Liz Halloran

Liz Halloran joined NPR in December 2008 as Washington correspondent for Digital News, taking her print journalism career into the online news world.

Halloran came to NPR from US News & World Report, where she followed politics and the 2008 presidential election. Before the political follies, Halloran covered the Supreme Court during its historic transition — from Chief Justice William Rehnquist's death, to the John Roberts and Samuel Alito confirmation battles. She also tracked the media and wrote special reports on topics ranging from the death penalty and illegal immigration, to abortion rights and the aftermath of the Amish schoolgirl murders.

Before joining the magazine, Halloran was a senior reporter in the Hartford Courant's Washington bureau. She followed Sen. Joe Lieberman on his ground-breaking vice presidential run in 2000, as the first Jewish American on a national ticket, wrote about the media and the environment and covered post-9/11 Washington. Previously, Halloran, a Minnesota native, worked for The Courant in Hartford. There, she was a member of Pulitzer Prize-winning team for spot news in 1999, and was honored by the New England Associated Press for her stories on the Kosovo refugee crisis.

She also worked for the Republican-American newspaper in Waterbury, Conn., and as a cub reporter and paper delivery girl for her hometown weekly, the Jackson County Pilot.

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It's All Politics
3:27 am
Wed November 7, 2012

Gubernatorial Battles: Republican Takes N.C., Democrat Wins N.H.

New Hampshire Gov.-elect Maggie Hassan speaks to supporters Tuesday in Manchester, N.H., after defeating Republican Ovide Lamontagne to keep the governor's seat in Democratic control.
Jim Cole AP

Voters in North Carolina put a Republican in their governor's office for the first time in two decades, and New Hampshire elected a new female Democratic governor.

But the closely watched tossup races in Montana and Washington, where Democrats currently serve as governors, remained too close to call late Tuesday.

Eight of the gubernatorial seats up for grabs are now held by Democrats; three are in Republican hands. Republicans currently hold 29 governorships, Democrats have 20, and Rhode Island Gov. Lincoln Chafee is an independent.

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It's All Politics
5:58 am
Tue November 6, 2012

GOP Eyes Gains As Voters In 11 States Pick Governors

New Hampshire gubernatorial candidates Democrat Maggie Hassan and Republican Ovide Lamontagne talk before their Oct. 4 debate in Henniker, N.H.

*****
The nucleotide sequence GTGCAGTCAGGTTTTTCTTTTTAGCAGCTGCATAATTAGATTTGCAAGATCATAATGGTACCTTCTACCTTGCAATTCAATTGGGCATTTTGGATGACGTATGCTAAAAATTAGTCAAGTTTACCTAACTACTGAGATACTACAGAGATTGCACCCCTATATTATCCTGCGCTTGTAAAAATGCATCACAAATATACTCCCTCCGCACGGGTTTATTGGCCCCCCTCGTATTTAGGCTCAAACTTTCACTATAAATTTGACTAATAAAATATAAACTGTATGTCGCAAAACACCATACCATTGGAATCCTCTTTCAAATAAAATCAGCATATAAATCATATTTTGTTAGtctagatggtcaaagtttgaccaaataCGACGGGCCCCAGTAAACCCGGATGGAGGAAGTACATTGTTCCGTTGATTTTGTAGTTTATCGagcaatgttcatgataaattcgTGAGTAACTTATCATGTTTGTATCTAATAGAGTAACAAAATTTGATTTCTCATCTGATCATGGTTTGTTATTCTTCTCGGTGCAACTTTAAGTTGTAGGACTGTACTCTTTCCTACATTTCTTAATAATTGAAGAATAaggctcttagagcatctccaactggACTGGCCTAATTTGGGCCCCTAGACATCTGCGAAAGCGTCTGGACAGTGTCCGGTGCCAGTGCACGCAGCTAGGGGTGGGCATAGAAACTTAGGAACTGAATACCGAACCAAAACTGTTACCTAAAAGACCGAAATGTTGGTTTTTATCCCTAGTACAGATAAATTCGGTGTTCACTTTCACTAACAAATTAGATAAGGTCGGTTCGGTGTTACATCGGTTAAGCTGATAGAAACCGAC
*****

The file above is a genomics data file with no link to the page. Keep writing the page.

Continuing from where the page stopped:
Jim Cole AP

Originally published on Tue November 6, 2012 8:03 pm

Voters in 11 states will pick their governors tonight, and Republicans appear on track to increase their numbers by at least one, with the potential to extend their hold to more than two-thirds of the nation's top state offices.

Eight of the gubernatorial seats up for grabs are now held by Democrats; three are in Republican hands. Republicans currently hold 29 governorships, Democrats have 20, and Rhode Island's Gov. Lincoln Chafee is an Independent.

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It's All Politics
11:49 am
Sun November 4, 2012

Potential Election Day Firsts: Races To Watch

On Tuesday, Mia Love could become the first black Republican woman elected to Congress. Here, she speaks at the Republican National Convention in Tampa, Fla., on Aug. 28.
Win McNamee Getty Images

Originally published on Sun November 4, 2012 11:59 am

Election Day is promising many firsts — and not just the obvious ones.

Yes, the country could get its first Mormon president if Republican Mitt Romney is elected. And of course, it could get its first two-term African-American commander in chief if President Obama is re-elected.

But Tuesday offers a smorgasbord of other potential "first" opportunities across the nation — from New Hampshire, which could end up with the nation's first all-female congressional delegation, to Arizona, which could elect its first Hispanic U.S. senator.

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It's All Politics
3:00 pm
Thu November 1, 2012

What Romney's Run Means For Mormonism

The Mormon Salt Lake temple in Salt Lake City.
George Frey Getty Images

Originally published on Thu November 1, 2012 9:59 pm

Win or lose on Election Day, Republican Mitt Romney has already made history as the first Mormon to win a major party presidential nomination.

But has his race for the White House changed Americans' perceptions and stereotypes of the small, insular but fast-growing religion, The Church of Jesus Christ of Latter-day Saints?

And, by extension, has Romney affected how Mormons view their place in the nation?

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It's All Politics
12:36 pm
Thu November 1, 2012

If Presidential Election Held Today, Clint Would Beat Oprah

A life-sized cardboard cutout of actor, director and politician Clint Eastwood stands next to an empty chair cutout north of Los Angeles, California. Eastwood's 12-minute conversation with an empty chair representing President Obama sparked much attention at the 2012 Republican National Convention.
David McNew Getty Images

Originally published on Thu November 1, 2012 2:12 pm

File this under "I didn't really think there was anything else I could learn about or care about swing state voters, and then came this."

Swing state voters by 42-38 percent would prefer a President Clint Eastwood over a President Oprah Winfrey.

Republican swing state voters would prefer President Stephen Colbert over President Jon Stewart by a 3-to-1 margin. Flip that for swing state Democrats.

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